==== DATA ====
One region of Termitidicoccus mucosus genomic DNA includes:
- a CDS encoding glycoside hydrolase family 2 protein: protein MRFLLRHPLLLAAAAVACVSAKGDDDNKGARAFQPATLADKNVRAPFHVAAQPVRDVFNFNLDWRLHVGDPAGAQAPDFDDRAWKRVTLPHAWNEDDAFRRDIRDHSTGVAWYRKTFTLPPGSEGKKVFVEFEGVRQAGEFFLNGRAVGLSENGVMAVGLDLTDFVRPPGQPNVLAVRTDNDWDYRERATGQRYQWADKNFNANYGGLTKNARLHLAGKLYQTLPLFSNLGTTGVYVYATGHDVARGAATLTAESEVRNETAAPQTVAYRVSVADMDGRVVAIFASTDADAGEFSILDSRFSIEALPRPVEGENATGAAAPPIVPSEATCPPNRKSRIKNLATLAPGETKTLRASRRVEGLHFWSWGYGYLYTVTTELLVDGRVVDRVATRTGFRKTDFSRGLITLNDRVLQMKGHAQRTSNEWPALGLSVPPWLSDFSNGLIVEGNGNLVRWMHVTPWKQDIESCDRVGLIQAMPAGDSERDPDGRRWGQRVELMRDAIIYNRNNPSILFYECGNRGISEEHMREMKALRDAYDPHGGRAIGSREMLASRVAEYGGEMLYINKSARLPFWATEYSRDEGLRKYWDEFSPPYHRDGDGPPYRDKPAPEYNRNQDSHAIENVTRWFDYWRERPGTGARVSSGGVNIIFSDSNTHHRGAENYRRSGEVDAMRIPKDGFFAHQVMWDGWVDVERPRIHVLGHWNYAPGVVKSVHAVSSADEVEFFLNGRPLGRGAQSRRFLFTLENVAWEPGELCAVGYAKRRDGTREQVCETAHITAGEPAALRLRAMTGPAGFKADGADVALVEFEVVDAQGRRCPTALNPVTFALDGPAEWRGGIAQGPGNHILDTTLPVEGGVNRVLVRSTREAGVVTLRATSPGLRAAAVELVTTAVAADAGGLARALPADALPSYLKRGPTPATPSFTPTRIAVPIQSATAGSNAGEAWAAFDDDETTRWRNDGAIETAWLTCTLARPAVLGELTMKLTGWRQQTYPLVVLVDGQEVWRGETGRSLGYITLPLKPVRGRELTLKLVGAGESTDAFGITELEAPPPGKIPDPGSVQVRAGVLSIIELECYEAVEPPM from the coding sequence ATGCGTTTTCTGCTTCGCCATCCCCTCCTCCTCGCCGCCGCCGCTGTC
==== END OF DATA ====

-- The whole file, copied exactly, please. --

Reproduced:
One region of Termitidicoccus mucosus genomic DNA includes:
- a CDS encoding glycoside hydrolase family 2 protein: protein MRFLLRHPLLLAAAAVACVSAKGDDDNKGARAFQPATLADKNVRAPFHVAAQPVRDVFNFNLDWRLHVGDPAGAQAPDFDDRAWKRVTLPHAWNEDDAFRRDIRDHSTGVAWYRKTFTLPPGSEGKKVFVEFEGVRQAGEFFLNGRAVGLSENGVMAVGLDLTDFVRPPGQPNVLAVRTDNDWDYRERATGQRYQWADKNFNANYGGLTKNARLHLAGKLYQTLPLFSNLGTTGVYVYATGHDVARGAATLTAESEVRNETAAPQTVAYRVSVADMDGRVVAIFASTDADAGEFSILDSRFSIEALPRPVEGENATGAAAPPIVPSEATCPPNRKSRIKNLATLAPGETKTLRASRRVEGLHFWSWGYGYLYTVTTELLVDGRVVDRVATRTGFRKTDFSRGLITLNDRVLQMKGHAQRTSNEWPALGLSVPPWLSDFSNGLIVEGNGNLVRWMHVTPWKQDIESCDRVGLIQAMPAGDSERDPDGRRWGQRVELMRDAIIYNRNNPSILFYECGNRGISEEHMREMKALRDAYDPHGGRAIGSREMLASRVAEYGGEMLYINKSARLPFWATEYSRDEGLRKYWDEFSPPYHRDGDGPPYRDKPAPEYNRNQDSHAIENVTRWFDYWRERPGTGARVSSGGVNIIFSDSNTHHRGAENYRRSGEVDAMRIPKDGFFAHQVMWDGWVDVERPRIHVLGHWNYAPGVVKSVHAVSSADEVEFFLNGRPLGRGAQSRRFLFTLENVAWEPGELCAVGYAKRRDGTREQVCETAHITAGEPAALRLRAMTGPAGFKADGADVALVEFEVVDAQGRRCPTALNPVTFALDGPAEWRGGIAQGPGNHILDTTLPVEGGVNRVLVRSTREAGVVTLRATSPGLRAAAVELVTTAVAADAGGLARALPADALPSYLKRGPTPATPSFTPTRIAVPIQSATAGSNAGEAWAAFDDDETTRWRNDGAIETAWLTCTLARPAVLGELTMKLTGWRQQTYPLVVLVDGQEVWRGETGRSLGYITLPLKPVRGRELTLKLVGAGESTDAFGITELEAPPPGKIPDPGSVQVRAGVLSIIELECYEAVEPPM from the coding sequence ATGCGTTTTCTGCTTCGCCATCCCCTCCTCCTCGCCGCCGCCGCTGTC